—Jon Zirin, Chicago

Maybe I missed something, but I swear you left Madison Square Garden off your list. For starters, it's in New York, the top sports venue in all the world. It's hosted everything from great boxing, hockey, not to mention the Knicks and all the fantastic college basketball memories. It's always one of the top names when you ask someone from anywhere in the country to name a famous sports arena. It definitely ought to be on ahead of Camden Yards. That's a beautiful place, but there's not history or memories there (besides Ripken's record-breaking game). Madison Square Garden IS sports!!
—Dana Williams, Jamestown, N.Y.

Patterson Field at Ursinus College has to be one of the best and most fan-friendly venues to watch college football. From the tree in the end zone to the smell of the hot dogs being cooked by alumni parents on the grill, you get the complete feel of being a part of the Ursinus program. That, and you get to watch college football at the pure Division III level. On a crisp fall afternoon, this little bastion of energy in the country warms your heart with all that is good about college sports.
—Jonathan Engh, Reston, Va.

Your choices are hopelessly America-centric. How could you not include:
1. The Maracana Stadium in Rio. Scene of Pele's and Brazil's greatest triumphs;
2. Lord's cricket ground in London. Now there's a place with real history;
3. The San Siro in Milan. A modern masterpiece of a staduim;
4. Wimbledon. Grass. The rain. Strawberries and cream.
5. Monte Carlo. The whole city a stadium for the Monaco Grand Prix.
There's NO WAY any college basketball hall can be as important or atmospheric as these.
—Paul Yap, Singapore

LSU's Tiger Stadium . From the tailgate parties to the cheering when the band first strikes a note, sends chills up your spine.
—Ted Rodriguez, Atlanta

How can you leave out Madison Square Garden , "The world's most famous sporting arena!" Knicks and Rangers aside, there have been more history-making college basketball games and boxing matches at MSG than any other venue in the country. So what if it costs $75 to sit in the nosebleeds; there is still nothing like being in the Garden with 20,000 New York fans waiting to explode when Reggie Miller finally misses that 3 at the buzzer.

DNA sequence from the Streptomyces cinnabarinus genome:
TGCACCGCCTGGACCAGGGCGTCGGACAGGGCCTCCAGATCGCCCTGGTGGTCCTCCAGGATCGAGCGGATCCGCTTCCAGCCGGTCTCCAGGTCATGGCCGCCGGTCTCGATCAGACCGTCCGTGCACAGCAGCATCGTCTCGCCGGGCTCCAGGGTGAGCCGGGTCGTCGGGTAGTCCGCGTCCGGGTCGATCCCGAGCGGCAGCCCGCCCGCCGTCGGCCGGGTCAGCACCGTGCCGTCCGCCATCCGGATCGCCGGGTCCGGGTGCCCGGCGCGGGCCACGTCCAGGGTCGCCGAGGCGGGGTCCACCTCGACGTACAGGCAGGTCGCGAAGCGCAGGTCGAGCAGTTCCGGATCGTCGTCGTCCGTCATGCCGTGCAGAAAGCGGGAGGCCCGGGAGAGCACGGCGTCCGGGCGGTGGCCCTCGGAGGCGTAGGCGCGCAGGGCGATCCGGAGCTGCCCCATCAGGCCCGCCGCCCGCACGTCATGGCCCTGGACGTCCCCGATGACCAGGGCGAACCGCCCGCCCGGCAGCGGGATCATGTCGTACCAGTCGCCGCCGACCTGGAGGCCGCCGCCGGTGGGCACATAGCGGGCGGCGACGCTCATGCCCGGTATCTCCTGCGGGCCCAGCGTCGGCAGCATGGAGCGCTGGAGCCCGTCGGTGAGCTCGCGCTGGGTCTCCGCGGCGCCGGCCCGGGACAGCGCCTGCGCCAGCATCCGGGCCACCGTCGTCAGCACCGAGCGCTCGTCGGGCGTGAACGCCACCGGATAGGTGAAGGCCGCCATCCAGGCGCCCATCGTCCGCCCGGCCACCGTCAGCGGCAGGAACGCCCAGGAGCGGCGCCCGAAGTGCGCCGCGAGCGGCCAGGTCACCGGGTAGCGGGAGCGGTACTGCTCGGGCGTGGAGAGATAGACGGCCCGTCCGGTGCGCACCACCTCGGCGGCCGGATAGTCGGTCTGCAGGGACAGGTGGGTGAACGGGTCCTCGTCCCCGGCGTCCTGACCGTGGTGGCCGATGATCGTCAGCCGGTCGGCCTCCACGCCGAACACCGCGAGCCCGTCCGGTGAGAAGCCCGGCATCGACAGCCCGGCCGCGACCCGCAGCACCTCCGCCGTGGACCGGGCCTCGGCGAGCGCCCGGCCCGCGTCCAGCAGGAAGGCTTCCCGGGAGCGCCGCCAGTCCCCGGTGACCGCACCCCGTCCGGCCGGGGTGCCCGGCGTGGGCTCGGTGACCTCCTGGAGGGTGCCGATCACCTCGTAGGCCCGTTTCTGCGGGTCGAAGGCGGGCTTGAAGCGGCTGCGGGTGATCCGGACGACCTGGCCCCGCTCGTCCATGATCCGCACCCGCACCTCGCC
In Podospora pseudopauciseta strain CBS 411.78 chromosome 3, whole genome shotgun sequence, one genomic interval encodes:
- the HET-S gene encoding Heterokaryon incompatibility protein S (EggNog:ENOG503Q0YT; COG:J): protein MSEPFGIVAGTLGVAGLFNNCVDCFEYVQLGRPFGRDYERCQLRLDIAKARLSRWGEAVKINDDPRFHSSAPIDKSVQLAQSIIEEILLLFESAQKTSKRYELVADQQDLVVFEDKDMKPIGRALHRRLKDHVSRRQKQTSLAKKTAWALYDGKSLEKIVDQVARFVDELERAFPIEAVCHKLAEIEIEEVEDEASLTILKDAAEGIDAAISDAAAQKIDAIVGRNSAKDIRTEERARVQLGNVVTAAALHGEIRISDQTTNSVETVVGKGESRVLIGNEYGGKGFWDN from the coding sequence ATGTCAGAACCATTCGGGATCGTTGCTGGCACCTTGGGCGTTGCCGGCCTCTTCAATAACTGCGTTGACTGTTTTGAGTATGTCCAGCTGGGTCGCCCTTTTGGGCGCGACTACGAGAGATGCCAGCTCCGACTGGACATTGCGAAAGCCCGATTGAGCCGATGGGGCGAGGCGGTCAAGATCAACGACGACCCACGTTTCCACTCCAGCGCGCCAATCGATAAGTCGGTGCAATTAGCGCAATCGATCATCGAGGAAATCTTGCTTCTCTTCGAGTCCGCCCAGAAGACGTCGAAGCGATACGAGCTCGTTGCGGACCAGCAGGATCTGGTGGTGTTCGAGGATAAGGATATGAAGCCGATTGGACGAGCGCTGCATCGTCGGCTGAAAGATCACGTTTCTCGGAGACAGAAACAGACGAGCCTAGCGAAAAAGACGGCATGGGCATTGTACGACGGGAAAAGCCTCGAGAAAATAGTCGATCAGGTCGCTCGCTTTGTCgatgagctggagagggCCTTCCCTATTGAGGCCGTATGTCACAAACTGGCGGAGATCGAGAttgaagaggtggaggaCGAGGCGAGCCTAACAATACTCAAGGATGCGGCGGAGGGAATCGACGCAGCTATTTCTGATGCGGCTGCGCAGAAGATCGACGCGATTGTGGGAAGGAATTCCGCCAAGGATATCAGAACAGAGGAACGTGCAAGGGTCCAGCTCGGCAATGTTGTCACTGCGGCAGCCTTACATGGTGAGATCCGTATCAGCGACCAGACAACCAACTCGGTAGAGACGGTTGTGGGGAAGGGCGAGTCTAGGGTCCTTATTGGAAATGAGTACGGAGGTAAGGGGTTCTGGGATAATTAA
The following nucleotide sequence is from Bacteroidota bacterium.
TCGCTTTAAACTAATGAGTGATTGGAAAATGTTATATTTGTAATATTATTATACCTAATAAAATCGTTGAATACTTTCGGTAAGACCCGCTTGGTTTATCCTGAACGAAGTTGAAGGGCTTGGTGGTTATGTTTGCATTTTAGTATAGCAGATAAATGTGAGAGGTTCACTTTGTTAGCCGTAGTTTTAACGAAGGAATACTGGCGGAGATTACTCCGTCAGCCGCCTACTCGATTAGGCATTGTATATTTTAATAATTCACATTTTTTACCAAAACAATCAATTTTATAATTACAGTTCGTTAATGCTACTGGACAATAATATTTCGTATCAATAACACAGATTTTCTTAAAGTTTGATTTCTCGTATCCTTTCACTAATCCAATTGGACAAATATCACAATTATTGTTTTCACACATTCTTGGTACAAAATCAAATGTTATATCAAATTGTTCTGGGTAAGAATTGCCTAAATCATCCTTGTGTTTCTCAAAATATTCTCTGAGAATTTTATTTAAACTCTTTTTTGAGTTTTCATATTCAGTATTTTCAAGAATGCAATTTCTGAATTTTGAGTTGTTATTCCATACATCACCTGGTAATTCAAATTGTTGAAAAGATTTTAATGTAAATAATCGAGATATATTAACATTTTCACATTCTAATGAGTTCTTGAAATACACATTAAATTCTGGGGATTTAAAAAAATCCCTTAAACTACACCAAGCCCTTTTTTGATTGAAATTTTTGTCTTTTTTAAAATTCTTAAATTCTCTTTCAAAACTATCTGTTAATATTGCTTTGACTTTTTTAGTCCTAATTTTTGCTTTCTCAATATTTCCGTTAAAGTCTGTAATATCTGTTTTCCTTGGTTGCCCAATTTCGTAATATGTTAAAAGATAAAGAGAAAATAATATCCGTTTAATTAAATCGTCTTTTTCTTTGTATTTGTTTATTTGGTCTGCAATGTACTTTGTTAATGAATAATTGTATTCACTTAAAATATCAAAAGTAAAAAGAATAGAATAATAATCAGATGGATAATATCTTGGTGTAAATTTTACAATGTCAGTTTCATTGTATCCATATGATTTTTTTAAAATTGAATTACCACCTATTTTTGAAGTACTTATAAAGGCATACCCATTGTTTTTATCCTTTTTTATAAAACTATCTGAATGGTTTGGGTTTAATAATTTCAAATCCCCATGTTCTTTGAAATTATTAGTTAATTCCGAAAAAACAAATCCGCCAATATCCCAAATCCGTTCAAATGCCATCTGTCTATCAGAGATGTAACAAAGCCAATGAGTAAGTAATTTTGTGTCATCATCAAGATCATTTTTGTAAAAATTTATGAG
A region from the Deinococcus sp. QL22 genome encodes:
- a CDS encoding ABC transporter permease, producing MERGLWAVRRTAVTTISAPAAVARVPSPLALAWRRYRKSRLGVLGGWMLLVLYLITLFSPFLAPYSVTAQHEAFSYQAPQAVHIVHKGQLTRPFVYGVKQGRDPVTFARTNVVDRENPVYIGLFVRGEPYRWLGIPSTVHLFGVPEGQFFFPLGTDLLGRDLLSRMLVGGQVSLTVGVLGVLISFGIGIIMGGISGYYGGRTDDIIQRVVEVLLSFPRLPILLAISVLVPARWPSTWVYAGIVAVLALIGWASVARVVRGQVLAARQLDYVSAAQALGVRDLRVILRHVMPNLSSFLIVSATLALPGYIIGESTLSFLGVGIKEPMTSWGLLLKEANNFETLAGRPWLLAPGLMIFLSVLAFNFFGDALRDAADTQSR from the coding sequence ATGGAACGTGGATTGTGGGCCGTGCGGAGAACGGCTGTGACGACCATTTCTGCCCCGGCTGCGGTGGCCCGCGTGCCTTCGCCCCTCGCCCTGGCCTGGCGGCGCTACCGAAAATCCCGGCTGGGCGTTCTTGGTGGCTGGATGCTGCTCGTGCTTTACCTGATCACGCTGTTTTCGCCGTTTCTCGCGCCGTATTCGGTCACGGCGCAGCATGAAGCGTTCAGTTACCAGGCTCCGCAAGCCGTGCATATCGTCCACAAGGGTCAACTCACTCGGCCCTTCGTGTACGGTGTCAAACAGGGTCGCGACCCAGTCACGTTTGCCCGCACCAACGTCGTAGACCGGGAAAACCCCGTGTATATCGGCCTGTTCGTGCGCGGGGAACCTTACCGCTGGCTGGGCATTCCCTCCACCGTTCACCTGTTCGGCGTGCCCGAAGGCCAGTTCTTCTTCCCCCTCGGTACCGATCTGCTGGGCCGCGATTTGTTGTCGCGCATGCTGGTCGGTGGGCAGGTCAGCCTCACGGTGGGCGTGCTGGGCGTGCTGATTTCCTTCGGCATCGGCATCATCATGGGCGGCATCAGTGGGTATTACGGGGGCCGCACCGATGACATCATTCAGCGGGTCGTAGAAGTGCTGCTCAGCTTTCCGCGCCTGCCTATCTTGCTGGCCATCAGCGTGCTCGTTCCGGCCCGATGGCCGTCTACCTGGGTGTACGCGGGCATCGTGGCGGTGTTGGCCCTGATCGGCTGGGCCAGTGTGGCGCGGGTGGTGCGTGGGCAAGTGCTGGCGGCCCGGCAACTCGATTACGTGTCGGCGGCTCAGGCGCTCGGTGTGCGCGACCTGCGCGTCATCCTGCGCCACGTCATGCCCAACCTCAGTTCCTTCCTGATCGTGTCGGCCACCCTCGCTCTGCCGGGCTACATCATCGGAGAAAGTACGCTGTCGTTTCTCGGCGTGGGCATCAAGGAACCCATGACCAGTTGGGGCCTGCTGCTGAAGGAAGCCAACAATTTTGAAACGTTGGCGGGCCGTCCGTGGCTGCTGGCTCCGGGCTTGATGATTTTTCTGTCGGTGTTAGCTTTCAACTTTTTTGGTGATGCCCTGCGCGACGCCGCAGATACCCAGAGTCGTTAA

—Doug Litowitz, Princeton, N.J.

Beaver Stadium , State College, Penn. >Nestled between two mountain ranges, Beaver Stadium is a tortuous trip from Harrisburg for any visiting team, who then must deal with over 95,000 rabid Nittany Lion fans. The sea of blue and white and constant chants of "We are Penn State" are something that a person has to see in person to truly appreciate. When a big rival comes to town it seems like all of Pennsylvania is there rooting for the Lions. The tailgating isn't bad either!
—Scott Phillips, Smoketown, Penn.

I love Allen Fieldhouse in Lawrence, KS., home of the KU Jayhawks. It's a great old building with incredible tradition. Granted the fans can be kind of annoying, but as far as a great place to watch college basketball, it's hard to beat.
—David Waring, Kansas City

Jordan-Hare Stadium in Auburn, Alabama, the site for college football's most intense and greatest rivalry when Alabama comes to town. On that great day every other year, the city of Auburn becomes the fifth largest city in the state of Alabama!
—Bailey Duncan, Rome, Ga.

Yankee Stadium would be my overall favorite, but The Forum in Montreal was truly special from a hockey perspective. I only visited once, back in the mid-70's, but I remember riding the escalator to my seat. There were oil paintings of all of the Canadiens legends on the wall as the escalator rose, and one could literally reach out and touch them, yet nobody did. The Forum was a true shrine.
—Jim Spencer, Alpharetta, Ga.

Mile High Stadium . It's late November. The game starts in brilliant sunshine, but finishes in the dark, under lights. Crisp air, turning colder as the Broncos begin to heat up. The closed (North) end of the stadium literally rocks when the visitors have the ball down there. John Elway's first comeback win. I was there watching the Colts go down after leading 19-0. You had to be there.
—Paul Webster, Orlando, Fla.

Tiger Stadium -- before [Mike] Illitch bought the Tigers. You could smell the Ball Park franks on the grill (not in water) as you walked into the stadium. You'll never get closer to a major league game than anywhere behind home plate, upper or lower deck. Beach balls and beer flew freely in the bleachers for years (until low-alcohol, blah, beer was introduced). No luxury suites. Suits stayed home (or played hooky during day games). And it was organ music, not canned top-40, that entertained between innings. The bullpens are right next to the fans in both corners, making for easy autographs and baseballs ... especially after the tightwad GM Jim Campbell departed.
—Paul Caron, Detroit

What's your favorite venue? Click here to let us know, and come back later to see a selection of your responses.